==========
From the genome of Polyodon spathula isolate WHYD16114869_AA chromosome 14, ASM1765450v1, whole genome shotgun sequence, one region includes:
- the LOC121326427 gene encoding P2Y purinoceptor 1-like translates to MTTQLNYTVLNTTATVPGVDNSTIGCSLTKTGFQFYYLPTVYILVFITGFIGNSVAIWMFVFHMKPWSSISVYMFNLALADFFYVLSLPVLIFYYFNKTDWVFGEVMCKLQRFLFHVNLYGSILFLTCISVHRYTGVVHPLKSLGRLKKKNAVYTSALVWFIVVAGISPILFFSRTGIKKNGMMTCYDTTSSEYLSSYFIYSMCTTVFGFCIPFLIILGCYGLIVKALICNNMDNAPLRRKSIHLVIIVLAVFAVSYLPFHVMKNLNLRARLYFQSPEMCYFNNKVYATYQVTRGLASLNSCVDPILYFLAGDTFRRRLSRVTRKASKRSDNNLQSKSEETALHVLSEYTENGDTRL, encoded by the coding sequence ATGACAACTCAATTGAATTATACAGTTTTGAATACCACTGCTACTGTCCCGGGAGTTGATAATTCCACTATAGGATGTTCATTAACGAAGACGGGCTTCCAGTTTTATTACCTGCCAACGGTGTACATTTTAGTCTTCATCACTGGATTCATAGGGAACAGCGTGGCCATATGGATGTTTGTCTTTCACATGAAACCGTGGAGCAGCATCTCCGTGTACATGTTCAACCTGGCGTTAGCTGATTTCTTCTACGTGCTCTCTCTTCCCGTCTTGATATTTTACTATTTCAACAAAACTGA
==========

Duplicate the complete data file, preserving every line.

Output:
From the genome of Polyodon spathula isolate WHYD16114869_AA chromosome 14, ASM1765450v1, whole genome shotgun sequence, one region includes:
- the LOC121326427 gene encoding P2Y purinoceptor 1-like translates to MTTQLNYTVLNTTATVPGVDNSTIGCSLTKTGFQFYYLPTVYILVFITGFIGNSVAIWMFVFHMKPWSSISVYMFNLALADFFYVLSLPVLIFYYFNKTDWVFGEVMCKLQRFLFHVNLYGSILFLTCISVHRYTGVVHPLKSLGRLKKKNAVYTSALVWFIVVAGISPILFFSRTGIKKNGMMTCYDTTSSEYLSSYFIYSMCTTVFGFCIPFLIILGCYGLIVKALICNNMDNAPLRRKSIHLVIIVLAVFAVSYLPFHVMKNLNLRARLYFQSPEMCYFNNKVYATYQVTRGLASLNSCVDPILYFLAGDTFRRRLSRVTRKASKRSDNNLQSKSEETALHVLSEYTENGDTRL, encoded by the coding sequence ATGACAACTCAATTGAATTATACAGTTTTGAATACCACTGCTACTGTCCCGGGAGTTGATAATTCCACTATAGGATGTTCATTAACGAAGACGGGCTTCCAGTTTTATTACCTGCCAACGGTGTACATTTTAGTCTTCATCACTGGATTCATAGGGAACAGCGTGGCCATATGGATGTTTGTCTTTCACATGAAACCGTGGAGCAGCATCTCCGTGTACATGTTCAACCTGGCGTTAGCTGATTTCTTCTACGTGCTCTCTCTTCCCGTCTTGATATTTTACTATTTCAACAAAACTGA